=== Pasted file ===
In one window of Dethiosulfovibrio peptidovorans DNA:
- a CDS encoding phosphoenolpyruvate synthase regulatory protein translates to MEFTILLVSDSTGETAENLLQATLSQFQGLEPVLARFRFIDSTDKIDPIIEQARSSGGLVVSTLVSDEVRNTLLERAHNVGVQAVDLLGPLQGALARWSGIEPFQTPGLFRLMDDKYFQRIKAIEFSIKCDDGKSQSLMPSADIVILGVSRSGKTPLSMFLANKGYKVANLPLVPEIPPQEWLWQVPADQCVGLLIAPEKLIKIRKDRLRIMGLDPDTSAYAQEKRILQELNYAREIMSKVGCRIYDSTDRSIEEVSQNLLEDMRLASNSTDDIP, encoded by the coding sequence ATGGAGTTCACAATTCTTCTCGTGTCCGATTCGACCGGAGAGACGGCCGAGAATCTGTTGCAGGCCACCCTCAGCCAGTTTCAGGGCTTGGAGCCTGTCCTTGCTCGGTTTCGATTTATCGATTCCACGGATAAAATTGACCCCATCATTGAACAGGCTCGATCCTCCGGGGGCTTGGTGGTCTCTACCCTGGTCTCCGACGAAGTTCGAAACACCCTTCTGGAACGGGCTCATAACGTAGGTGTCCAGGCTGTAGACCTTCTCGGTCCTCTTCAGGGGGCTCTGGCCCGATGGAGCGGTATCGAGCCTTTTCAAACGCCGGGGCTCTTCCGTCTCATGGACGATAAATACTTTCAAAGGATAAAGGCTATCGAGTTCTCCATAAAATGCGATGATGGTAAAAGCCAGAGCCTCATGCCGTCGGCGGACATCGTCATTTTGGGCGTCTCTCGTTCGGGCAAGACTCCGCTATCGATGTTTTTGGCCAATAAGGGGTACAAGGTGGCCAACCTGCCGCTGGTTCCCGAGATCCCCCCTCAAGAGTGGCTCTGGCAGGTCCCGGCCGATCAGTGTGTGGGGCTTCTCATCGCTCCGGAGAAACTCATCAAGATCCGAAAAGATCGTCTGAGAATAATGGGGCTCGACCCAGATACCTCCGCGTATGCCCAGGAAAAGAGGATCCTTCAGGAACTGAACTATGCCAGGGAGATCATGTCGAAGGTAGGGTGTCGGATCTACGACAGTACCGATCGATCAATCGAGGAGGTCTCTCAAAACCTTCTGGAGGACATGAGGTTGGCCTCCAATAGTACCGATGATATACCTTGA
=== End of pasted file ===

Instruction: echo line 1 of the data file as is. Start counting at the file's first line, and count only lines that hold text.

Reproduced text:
In one window of Dethiosulfovibrio peptidovorans DNA: